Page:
Essential Tips for Improving Data Migration to a CRM | ShowCycle

Whether you’ve decided to move from one CRM platform to another or you’re taking the leap from spreadsheets to a CRM, there are a couple of things you can do to ease the pain of migrating your data. 

Begin with the end in mind. Data migration should begin long before the actual transfer from one (or several) data source(s) to the CRM. As you collect data today, think about how you might use it tomorrow, i.e. what types of reports you may want to extract, what data points you may to analyze, and what types of decisions you may want to make. Once you do that, you can start to align the data fields from the sources with the data fields in the CRM. 

Standardize data entry. Try to make the data in your sources as “clean” and as compatible as possible. Think about ways to avoid duplicate or incorrect entries before the transfer by:

  • Creating rules about how data is entered (no entries in all upper case letters, no abbreviations, or initials in place of company names, for example) so that duplicate data can be more easily detected.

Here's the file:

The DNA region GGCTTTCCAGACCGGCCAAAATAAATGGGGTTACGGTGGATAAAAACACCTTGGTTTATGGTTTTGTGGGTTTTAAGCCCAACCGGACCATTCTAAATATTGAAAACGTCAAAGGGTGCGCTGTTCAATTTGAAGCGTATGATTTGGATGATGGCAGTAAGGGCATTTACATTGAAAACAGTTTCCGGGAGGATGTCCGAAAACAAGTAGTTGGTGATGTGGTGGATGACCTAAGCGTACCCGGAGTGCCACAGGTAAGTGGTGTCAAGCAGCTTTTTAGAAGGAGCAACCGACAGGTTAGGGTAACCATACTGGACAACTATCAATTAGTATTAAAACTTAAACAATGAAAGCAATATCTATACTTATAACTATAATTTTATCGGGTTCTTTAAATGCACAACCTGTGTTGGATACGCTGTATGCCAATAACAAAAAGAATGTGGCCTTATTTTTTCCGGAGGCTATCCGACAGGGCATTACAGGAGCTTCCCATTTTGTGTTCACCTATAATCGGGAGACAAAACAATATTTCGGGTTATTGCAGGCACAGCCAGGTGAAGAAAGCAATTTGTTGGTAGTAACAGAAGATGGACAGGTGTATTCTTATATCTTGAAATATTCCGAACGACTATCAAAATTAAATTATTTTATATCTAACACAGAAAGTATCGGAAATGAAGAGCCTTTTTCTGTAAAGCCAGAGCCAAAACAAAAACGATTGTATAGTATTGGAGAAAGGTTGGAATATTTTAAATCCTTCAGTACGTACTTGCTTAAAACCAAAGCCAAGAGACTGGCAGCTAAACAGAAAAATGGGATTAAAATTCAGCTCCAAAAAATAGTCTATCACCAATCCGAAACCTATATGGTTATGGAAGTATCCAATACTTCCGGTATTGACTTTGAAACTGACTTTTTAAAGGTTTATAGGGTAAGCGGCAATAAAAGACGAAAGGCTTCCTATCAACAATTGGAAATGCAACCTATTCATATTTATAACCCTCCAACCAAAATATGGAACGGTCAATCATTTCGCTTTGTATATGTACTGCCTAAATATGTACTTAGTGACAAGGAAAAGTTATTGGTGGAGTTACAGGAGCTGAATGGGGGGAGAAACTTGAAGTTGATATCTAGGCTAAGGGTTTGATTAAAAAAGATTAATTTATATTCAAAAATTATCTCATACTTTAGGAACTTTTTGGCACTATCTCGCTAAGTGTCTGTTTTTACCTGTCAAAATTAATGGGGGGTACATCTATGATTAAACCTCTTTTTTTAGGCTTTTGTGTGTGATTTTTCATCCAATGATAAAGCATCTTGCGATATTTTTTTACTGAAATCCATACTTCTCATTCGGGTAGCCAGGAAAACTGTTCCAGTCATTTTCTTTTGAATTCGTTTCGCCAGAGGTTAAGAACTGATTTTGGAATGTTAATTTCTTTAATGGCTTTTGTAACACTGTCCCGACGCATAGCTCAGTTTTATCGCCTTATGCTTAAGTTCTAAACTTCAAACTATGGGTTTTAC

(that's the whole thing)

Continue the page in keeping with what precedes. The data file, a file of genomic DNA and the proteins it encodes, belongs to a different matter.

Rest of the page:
• Using “pick lists” to narrow down the type and manner in which data can be entered in the source.
  • Building online forms that automatically align data with the appropriate fields in the CRM. 

Get context from users. When mapping fields from one database to another, allow the individuals who will use the data to weigh in on where the data should go and what the workflows will be. Flowing data from one platform into another without context can make the data in your CRM less usable.

Use humans and machines to regularize data. The larger the data set, the more difficult it is to manually catch data errors, inconsistencies, duplicates and field mismatches. However, that doesn’t mean that you should leave the regularization of the data entirely to the machines. Use automated methods for the bulk of the migration work and common-sense human observation to ensure correctness.

Migrating data into a CRM requires planning, communication, and supervision. It’s much more than pushing a few buttons. More thought on the front end of the process will lead to less work on the back end.